Dog denning season is nigh and everywhere I drive or walk, I am in anticipation of seeing wild dogs or hearing of a den from the wild dog scouts…

We spend a gorgeous sunset at our Dam ….

Senuko Dam at sunset

Senuko Dam at sunset

robyn in africa

robyn in africa

 

Last night at Tsavene, we decide on an evening sundowner at Eland Pan, after hacking our way through roads blocked by numerous mopping trees felled by elephants…(we should have realized while we were hacking at the logs, that this was a serious warning of Elephants Galore to come!)

The lowering sun and bright nearly full moon, brings us the joy of quietly watching seven Zebra cautiously approach and drink, striped reflections wavering prettily on the water. Distinctive grunts herald the arrival of a herd of 20 or more wildebeests who are slow to accept our still presence but then relax. Five males cavort around the pan, kicking their heels up and chasing each other before drinking thirstily with the females and rubbing their heads on the mud, two or three of them even deciding we are acceptable and enough a part of the scenery for them to start rolling in the damp sand…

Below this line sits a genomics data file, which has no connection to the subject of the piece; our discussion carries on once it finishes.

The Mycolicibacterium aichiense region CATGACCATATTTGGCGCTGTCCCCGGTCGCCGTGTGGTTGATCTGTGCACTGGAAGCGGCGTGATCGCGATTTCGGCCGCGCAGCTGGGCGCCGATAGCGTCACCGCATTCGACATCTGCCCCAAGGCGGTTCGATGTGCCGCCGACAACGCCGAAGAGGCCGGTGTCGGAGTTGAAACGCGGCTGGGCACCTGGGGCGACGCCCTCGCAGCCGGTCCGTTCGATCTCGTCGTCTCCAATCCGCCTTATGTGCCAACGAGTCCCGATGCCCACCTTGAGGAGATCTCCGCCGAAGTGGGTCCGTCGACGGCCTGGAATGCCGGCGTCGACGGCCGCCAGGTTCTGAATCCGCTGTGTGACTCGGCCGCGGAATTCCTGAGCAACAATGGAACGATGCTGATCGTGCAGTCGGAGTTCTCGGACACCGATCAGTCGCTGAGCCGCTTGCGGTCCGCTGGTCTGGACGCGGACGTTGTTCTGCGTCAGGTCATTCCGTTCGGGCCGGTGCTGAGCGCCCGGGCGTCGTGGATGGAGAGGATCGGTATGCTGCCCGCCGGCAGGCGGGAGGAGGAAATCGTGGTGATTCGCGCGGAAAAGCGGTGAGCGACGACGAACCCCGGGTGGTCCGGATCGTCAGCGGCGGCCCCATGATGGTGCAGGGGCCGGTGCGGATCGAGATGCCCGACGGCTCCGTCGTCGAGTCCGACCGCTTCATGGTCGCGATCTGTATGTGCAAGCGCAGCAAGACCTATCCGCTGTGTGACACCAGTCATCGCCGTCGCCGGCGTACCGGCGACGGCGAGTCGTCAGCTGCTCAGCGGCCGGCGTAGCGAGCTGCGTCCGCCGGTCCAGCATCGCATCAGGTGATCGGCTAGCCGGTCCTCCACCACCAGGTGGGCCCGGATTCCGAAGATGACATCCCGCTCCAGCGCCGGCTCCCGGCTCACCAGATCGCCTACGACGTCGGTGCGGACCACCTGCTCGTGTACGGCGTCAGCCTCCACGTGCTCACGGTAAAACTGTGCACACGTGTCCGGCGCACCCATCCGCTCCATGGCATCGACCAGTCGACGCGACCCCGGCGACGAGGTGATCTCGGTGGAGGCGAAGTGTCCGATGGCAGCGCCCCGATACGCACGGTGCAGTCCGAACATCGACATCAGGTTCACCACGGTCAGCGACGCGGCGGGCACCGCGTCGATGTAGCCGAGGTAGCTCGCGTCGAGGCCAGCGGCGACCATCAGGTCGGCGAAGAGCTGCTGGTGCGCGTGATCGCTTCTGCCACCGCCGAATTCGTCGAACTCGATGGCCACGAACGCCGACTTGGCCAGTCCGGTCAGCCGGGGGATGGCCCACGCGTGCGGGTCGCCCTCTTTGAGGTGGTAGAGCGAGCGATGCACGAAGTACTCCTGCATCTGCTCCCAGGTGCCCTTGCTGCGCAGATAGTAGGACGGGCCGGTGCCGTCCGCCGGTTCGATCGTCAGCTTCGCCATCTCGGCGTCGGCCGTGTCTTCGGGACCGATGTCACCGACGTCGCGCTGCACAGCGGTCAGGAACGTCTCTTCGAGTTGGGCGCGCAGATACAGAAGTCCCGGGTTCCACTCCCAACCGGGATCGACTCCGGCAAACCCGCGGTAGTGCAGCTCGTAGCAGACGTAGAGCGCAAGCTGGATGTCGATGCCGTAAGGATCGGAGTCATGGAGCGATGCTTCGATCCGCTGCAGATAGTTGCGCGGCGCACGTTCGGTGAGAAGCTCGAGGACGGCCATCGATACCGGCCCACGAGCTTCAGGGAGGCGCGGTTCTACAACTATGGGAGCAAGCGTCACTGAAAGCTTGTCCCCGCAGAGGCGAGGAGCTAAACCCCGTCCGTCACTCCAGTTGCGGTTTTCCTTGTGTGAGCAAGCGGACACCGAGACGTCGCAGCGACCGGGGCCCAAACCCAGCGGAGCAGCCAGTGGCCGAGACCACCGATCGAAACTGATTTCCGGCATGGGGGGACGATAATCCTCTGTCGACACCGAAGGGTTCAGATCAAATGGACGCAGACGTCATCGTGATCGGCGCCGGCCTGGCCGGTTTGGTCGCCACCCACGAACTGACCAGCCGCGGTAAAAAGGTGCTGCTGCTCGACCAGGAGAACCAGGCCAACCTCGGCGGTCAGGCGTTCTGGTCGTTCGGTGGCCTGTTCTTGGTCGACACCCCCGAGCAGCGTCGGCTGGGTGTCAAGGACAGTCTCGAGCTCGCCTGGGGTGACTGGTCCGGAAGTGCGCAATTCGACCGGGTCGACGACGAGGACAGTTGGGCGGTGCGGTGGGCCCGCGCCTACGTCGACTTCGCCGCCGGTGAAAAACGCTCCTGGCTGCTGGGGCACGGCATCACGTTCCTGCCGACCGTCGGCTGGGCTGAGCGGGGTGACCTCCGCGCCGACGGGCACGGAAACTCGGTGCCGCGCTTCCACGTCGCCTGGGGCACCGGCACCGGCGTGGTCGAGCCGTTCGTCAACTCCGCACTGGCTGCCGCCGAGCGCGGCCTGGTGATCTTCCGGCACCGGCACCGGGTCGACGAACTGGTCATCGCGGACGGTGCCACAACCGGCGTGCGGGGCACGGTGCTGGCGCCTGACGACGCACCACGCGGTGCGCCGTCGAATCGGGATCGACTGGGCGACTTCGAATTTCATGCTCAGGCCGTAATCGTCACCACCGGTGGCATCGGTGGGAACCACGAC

Giraffes watch, aloof, from the surrounding fringe of trees.
We smell, then hear the arrival of an elephant…
She materialises suddenly from the bush opposite us and within minutes her herd is following, babies mums and aunties roll majestically in, scattering the wildebeests, and we are awed and taken aback at the endless groups that silently emerge into our view…

Towering over us even from afar as we sit on our matchstick chairs behind the puny log at the opposite edge of the shallow water! Within minutes the world is all elephants, splashing slurping nudging and rumbling as they suck at the water. Their progress around and through the pan towards us is accompanied by the arrival of yet more…and more. We are not prepared for the sheer volumes of grey giants that keep arriving in the dusk to tower in front of us, as we realize we need to be very fast and polite and move out of their way, bow our heads to them…!